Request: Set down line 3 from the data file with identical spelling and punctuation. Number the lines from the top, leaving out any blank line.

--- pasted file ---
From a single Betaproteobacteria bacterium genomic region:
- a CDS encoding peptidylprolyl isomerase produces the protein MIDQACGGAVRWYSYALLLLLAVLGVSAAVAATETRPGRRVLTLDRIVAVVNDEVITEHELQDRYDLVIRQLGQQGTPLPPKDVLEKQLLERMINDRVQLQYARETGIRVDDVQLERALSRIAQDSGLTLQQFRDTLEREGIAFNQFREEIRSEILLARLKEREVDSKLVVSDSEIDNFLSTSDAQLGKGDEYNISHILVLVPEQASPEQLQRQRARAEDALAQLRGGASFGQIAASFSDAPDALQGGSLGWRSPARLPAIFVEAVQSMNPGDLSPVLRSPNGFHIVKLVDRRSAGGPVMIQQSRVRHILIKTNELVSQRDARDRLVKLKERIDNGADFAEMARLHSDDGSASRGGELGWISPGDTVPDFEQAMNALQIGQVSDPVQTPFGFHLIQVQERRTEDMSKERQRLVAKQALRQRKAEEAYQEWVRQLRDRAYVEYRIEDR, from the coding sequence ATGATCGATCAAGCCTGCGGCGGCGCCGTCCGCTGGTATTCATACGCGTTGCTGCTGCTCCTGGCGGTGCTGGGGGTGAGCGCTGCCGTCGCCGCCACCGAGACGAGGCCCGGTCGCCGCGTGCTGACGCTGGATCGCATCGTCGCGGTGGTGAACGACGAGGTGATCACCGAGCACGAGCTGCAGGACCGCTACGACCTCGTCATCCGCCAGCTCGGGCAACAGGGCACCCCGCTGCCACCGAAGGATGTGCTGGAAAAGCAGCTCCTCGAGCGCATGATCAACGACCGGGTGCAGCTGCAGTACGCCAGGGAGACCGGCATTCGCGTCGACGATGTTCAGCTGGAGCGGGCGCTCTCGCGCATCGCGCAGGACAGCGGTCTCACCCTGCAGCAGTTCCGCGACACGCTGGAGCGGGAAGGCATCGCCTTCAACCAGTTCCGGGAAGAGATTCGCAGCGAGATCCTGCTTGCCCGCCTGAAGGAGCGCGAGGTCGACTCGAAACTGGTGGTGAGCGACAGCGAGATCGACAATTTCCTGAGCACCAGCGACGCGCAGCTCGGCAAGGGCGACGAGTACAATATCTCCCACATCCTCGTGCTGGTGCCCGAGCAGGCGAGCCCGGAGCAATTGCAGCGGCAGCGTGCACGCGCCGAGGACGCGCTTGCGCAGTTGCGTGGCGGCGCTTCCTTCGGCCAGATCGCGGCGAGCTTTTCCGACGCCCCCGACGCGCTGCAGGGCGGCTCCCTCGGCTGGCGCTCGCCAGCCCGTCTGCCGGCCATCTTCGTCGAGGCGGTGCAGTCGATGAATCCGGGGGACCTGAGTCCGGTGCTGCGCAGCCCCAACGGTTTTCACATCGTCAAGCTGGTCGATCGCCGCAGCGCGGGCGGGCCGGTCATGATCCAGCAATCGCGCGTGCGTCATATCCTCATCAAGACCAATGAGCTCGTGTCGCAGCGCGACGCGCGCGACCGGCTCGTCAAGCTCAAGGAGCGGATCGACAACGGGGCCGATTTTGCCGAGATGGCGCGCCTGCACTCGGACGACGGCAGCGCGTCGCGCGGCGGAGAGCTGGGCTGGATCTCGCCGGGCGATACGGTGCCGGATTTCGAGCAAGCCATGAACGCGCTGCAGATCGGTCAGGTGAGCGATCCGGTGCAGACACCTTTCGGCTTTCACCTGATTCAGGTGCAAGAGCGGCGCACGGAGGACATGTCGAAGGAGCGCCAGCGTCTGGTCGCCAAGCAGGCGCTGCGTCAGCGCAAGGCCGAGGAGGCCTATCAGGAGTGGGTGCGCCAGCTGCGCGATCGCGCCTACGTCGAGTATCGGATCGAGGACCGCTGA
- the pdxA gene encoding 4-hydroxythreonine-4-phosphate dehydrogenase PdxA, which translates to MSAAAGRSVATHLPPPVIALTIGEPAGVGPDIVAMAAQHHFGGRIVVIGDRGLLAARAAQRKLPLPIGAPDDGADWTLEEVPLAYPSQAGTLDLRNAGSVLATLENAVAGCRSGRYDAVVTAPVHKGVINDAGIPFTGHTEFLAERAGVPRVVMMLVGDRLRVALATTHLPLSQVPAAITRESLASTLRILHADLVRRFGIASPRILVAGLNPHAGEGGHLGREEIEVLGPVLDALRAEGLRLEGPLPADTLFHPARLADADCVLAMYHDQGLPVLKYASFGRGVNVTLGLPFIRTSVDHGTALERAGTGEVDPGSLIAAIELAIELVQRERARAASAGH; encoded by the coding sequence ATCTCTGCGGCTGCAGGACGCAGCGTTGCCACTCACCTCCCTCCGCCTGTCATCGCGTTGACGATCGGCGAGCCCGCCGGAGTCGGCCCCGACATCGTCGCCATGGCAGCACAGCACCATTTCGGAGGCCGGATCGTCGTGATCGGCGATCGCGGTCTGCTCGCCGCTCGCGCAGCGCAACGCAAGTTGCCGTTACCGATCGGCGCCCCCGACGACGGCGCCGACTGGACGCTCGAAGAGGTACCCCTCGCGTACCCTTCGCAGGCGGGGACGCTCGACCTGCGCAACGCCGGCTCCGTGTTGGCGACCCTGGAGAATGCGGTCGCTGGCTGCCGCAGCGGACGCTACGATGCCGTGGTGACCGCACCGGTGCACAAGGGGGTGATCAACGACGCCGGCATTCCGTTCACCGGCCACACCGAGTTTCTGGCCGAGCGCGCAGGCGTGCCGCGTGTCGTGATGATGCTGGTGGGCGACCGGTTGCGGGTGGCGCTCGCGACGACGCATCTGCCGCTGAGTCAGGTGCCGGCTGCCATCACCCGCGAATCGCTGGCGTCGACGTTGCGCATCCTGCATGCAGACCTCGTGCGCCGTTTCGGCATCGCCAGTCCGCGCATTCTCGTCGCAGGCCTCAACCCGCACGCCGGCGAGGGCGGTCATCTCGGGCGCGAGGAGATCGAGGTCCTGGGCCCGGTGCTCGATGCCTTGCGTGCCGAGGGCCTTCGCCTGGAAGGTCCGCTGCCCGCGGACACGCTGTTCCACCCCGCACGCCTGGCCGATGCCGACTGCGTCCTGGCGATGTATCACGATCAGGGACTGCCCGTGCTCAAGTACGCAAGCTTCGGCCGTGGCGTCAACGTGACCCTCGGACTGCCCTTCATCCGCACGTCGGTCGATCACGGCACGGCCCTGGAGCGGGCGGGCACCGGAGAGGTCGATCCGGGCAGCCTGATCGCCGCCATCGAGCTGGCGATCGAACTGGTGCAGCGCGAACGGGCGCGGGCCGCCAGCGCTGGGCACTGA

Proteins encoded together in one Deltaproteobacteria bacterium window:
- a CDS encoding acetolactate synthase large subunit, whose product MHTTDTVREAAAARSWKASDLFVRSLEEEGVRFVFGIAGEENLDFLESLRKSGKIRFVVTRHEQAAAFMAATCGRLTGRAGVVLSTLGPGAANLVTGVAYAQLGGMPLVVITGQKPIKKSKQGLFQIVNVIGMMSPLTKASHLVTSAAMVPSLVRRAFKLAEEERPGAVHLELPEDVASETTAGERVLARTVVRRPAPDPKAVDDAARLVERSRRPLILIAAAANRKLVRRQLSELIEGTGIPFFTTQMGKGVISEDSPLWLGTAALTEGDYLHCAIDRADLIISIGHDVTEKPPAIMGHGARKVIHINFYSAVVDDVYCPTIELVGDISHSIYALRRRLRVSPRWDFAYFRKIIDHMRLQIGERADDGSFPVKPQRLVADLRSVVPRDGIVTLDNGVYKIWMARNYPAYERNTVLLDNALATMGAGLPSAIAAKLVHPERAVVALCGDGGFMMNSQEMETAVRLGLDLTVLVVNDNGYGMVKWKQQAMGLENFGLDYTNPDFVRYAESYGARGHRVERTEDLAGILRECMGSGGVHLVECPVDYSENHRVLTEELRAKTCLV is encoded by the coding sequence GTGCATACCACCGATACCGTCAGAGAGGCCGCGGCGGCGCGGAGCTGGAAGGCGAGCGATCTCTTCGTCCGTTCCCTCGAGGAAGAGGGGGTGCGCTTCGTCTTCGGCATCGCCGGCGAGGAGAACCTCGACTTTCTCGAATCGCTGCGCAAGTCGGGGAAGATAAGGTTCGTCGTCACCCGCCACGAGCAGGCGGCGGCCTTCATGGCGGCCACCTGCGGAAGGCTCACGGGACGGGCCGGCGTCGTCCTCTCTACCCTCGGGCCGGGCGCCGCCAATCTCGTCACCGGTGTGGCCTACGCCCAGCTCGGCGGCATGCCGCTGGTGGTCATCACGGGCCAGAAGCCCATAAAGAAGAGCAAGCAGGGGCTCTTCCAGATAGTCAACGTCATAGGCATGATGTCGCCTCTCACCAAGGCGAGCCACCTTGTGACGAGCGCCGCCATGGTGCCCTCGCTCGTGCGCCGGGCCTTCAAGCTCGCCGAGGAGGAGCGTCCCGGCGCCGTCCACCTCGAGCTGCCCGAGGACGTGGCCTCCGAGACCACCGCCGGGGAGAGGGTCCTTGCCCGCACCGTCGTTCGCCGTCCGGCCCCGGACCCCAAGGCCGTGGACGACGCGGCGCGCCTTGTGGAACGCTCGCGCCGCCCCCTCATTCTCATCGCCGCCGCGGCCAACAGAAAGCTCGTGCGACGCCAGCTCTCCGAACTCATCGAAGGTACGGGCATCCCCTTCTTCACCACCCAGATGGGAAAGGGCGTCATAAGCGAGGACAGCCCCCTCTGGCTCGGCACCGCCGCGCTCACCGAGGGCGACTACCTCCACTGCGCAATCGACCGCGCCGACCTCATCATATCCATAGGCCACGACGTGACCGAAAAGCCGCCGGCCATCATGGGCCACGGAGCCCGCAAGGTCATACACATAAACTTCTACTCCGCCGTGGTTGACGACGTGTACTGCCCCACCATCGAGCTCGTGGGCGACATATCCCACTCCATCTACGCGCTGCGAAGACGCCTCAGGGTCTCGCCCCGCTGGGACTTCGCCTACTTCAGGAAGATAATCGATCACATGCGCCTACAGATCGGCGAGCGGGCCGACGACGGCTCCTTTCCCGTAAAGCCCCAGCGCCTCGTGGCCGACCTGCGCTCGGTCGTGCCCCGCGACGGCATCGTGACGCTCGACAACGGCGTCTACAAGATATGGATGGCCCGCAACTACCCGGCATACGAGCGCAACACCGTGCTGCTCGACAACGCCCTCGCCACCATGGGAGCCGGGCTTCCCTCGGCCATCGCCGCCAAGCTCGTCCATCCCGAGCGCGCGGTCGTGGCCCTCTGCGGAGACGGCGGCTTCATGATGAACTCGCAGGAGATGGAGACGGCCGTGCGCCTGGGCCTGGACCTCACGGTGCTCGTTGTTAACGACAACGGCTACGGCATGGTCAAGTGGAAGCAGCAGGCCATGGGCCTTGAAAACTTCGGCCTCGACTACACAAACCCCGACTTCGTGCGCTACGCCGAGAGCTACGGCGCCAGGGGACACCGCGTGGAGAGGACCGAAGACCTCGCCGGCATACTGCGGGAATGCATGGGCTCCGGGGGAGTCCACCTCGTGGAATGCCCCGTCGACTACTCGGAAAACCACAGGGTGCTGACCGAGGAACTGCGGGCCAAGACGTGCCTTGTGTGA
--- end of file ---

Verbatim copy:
- the pdxA gene encoding 4-hydroxythreonine-4-phosphate dehydrogenase PdxA, which translates to MSAAAGRSVATHLPPPVIALTIGEPAGVGPDIVAMAAQHHFGGRIVVIGDRGLLAARAAQRKLPLPIGAPDDGADWTLEEVPLAYPSQAGTLDLRNAGSVLATLENAVAGCRSGRYDAVVTAPVHKGVINDAGIPFTGHTEFLAERAGVPRVVMMLVGDRLRVALATTHLPLSQVPAAITRESLASTLRILHADLVRRFGIASPRILVAGLNPHAGEGGHLGREEIEVLGPVLDALRAEGLRLEGPLPADTLFHPARLADADCVLAMYHDQGLPVLKYASFGRGVNVTLGLPFIRTSVDHGTALERAGTGEVDPGSLIAAIELAIELVQRERARAASAGH; encoded by the coding sequence ATCTCTGCGGCTGCAGGACGCAGCGTTGCCACTCACCTCCCTCCGCCTGTCATCGCGTTGACGATCGGCGAGCCCGCCGGAGTCGGCCCCGACATCGTCGCCATGGCAGCACAGCACCATTTCGGAGGCCGGATCGTCGTGATCGGCGATCGCGGTCTGCTCGCCGCTCGCGCAGCGCAACGCAAGTTGCCGTTACCGATCGGCGCCCCCGACGACGGCGCCGACTGGACGCTCGAAGAGGTACCCCTCGCGTACCCTTCGCAGGCGGGGACGCTCGACCTGCGCAACGCCGGCTCCGTGTTGGCGACCCTGGAGAATGCGGTCGCTGGCTGCCGCAGCGGACGCTACGATGCCGTGGTGACCGCACCGGTGCACAAGGGGGTGATCAACGACGCCGGCATTCCGTTCACCGGCCACACCGAGTTTCTGGCCGAGCGCGCAGGCGTGCCGCGTGTCGTGATGATGCTGGTGGGCGACCGGTTGCGGGTGGCGCTCGCGACGACGCATCTGCCGCTGAGTCAGGTGCCGGCTGCCATCACCCGCGAATCGCTGGCGTCGACGTTGCGCATCCTGCATGCAGACCTCGTGCGCCGTTTCGGCATCGCCAGTCCGCGCATTCTCGTCGCAGGCCTCAACCCGCACGCCGGCGAGGGCGGTCATCTCGGGCGCGAGGAGATCGAGGTCCTGGGCCCGGTGCTCGATGCCTTGCGTGCCGAGGGCCTTCGCCTGGAAGGTCCGCTGCCCGCGGACACGCTGTTCCACCCCGCACGCCTGGCCGATGCCGACTGCGTCCTGGCGATGTATCACGATCAGGGACTGCCCGTGCTCAAGTACGCAAGCTTCGGCCGTGGCGTCAACGTGACCCTCGGACTGCCCTTCATCCGCACGTCGGTCGATCACGGCACGGCCCTGGAGCGGGCGGGCACCGGAGAGGTCGATCCGGGCAGCCTGATCGCCGCCATCGAGCTGGCGATCGAACTGGTGCAGCGCGAACGGGCGCGGGCCGCCAGCGCTGGGCACTGA